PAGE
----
Everest Trek -Day 9 Machermo
You need to be prepared for any hikes, in academic writing services you can read in detail about the location you will be in, about weather conditions, things and tools you need to have with you.
The clouds had lifted last night resulting in a cold hard frost. It was now minus eleven degrees Celsius in the tent and depite having a good four seasons down filled sleeping bag I had difficulty staying warm during the night.
On getting up I discovered that some of the others were also awake and having a cup of tea. We assembled to stand in those areas where the sun was filtering through the mountain peaks to light the cold shadows of the camp site. Even though the temperatures were still below zero its surprising how the rays of the sun can warm you up
Making the most of the sun we breakfasted in the open sitting around the table, which the crew had taken out of the mess tent. I suppose it would have been colder still in there as it woud have been shaded.. Most of us were well wrapped up and at least we were able to take in the scenery around us. The site is just off the trail, and a large glacier can be seen further up the side valley leading up to some towering peaks forming a wonderful backdrop to our meal.
Today was an acclimatisation day so there was no packing of gear to be done and I managed to get some dhobi sorted before setting off for the day. We started by ascending the hill leading up behind the campsite. The trail took us to a viewpoint, a large pile of stones with rows of prayer flags. The fluttering blue, yellow, green, red and white flags, strategically placed by the Buddhist people so that they will catch the wind and send prayers to the heavens, acted as a visual frame to the mountains at the far side of the valley. Looking the other way I could see the route we were going to be taking tomorrow to get to Gokyo. Further ahead on the skyline was Cho Oyu; it's snow capped peak standing proud in the clear blue sky.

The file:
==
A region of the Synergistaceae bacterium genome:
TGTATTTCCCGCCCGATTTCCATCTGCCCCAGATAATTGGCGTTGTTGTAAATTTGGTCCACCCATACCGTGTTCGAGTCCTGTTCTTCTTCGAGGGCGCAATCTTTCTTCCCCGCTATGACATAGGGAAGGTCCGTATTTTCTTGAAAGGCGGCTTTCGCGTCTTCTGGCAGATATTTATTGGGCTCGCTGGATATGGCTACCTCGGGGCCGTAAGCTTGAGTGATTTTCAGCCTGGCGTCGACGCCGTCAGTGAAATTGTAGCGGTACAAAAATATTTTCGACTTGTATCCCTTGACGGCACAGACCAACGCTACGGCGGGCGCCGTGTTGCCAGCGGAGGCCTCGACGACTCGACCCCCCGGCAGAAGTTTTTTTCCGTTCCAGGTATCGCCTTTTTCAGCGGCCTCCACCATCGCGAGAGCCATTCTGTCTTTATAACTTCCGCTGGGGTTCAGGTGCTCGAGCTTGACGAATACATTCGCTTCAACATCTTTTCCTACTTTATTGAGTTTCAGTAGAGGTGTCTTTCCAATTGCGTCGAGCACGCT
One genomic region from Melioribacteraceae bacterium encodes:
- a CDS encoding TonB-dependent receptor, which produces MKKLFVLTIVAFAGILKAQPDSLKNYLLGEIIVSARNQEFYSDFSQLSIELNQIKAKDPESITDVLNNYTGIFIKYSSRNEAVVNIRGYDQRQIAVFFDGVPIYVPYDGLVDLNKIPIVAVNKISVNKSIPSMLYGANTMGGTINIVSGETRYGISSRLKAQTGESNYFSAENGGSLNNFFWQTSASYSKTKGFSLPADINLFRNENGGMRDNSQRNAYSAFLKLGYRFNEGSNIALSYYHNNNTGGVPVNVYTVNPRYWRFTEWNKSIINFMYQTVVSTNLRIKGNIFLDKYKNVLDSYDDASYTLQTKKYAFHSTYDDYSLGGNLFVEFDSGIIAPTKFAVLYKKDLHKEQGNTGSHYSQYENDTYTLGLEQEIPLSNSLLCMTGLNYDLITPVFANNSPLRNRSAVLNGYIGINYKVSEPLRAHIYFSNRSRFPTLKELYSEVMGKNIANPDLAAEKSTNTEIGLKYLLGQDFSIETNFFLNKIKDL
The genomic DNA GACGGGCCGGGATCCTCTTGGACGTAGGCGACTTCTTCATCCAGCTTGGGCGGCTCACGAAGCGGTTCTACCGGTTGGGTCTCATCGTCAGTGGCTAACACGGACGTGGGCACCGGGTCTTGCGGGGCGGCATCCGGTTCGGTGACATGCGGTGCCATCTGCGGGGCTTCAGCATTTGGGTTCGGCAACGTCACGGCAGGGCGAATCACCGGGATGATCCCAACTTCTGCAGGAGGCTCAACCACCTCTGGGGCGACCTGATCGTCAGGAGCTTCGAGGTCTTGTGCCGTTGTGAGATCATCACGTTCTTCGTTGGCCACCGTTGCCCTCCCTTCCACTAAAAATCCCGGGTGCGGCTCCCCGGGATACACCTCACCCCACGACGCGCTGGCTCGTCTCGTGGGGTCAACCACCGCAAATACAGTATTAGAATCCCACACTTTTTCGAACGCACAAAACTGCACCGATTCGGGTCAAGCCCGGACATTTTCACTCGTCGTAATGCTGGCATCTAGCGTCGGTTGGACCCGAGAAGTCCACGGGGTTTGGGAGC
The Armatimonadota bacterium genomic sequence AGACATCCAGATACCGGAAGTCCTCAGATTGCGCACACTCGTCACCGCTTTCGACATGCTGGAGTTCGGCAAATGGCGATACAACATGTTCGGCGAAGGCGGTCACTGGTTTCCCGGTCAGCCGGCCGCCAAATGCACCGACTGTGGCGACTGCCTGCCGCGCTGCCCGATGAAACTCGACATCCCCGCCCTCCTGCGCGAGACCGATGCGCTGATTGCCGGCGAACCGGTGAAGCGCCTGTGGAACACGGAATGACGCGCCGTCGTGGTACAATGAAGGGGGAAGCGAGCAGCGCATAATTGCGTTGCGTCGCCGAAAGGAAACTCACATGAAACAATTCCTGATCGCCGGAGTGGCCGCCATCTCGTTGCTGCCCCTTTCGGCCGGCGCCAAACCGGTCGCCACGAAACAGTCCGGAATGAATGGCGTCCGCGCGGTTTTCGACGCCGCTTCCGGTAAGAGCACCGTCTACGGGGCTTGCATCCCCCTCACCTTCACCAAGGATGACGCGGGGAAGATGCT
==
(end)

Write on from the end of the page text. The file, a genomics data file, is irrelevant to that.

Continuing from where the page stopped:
Turning left, leaving the path to Gokyo we followed the ridge of the slope to take us to a spot high above the camp and yet more fantastic views down to the valley where our tents were and the mountains across the other side to where we were now standing. Following the ridge a bit further we then turned sharply right and ascended a steep slope to reach a point that meant we were now at the same height we would be tomorrow at Gokyo.
The views from here were quite spectacular. I sat on the rocks with a few of the others taking in the scenery. Sitting lower down the slope behind a ridge meant that we were sheltered a bit from the cold wind that was now blowing quite strongly . I dug out some of my snacks from the rucksack to regain some energy, as it had been quite a haul up this last stretch. From this vantage point I could see good views of Tawoche and Cholatse (looking remarkably similar in shape to Dhaulaghiri over in the Annapurna) whilst behind, framed by these two closer peaks was the tip of Everest.
By the time we had descended back to camp the clouds had rolled in again, in the wind it was decidedly cool. It wasn't till later in the evening that the clouds parted. This seems to be the regular pattern of things, though at least it hasn't snowed today, which is a blessing.
The meal tonight consisted of leek and potato soup served with a sort of doughnut bread. It wasn't something I had had before, and not the Tibetan bread you often find on trek. The soup was followed by dishes of potato pasty, a sort of lasagne made from cheese and vegetable, sweet and sour vegetables, then finished off with treacle sponge and custard. Good fuel for the trek up the valley tomorrow.
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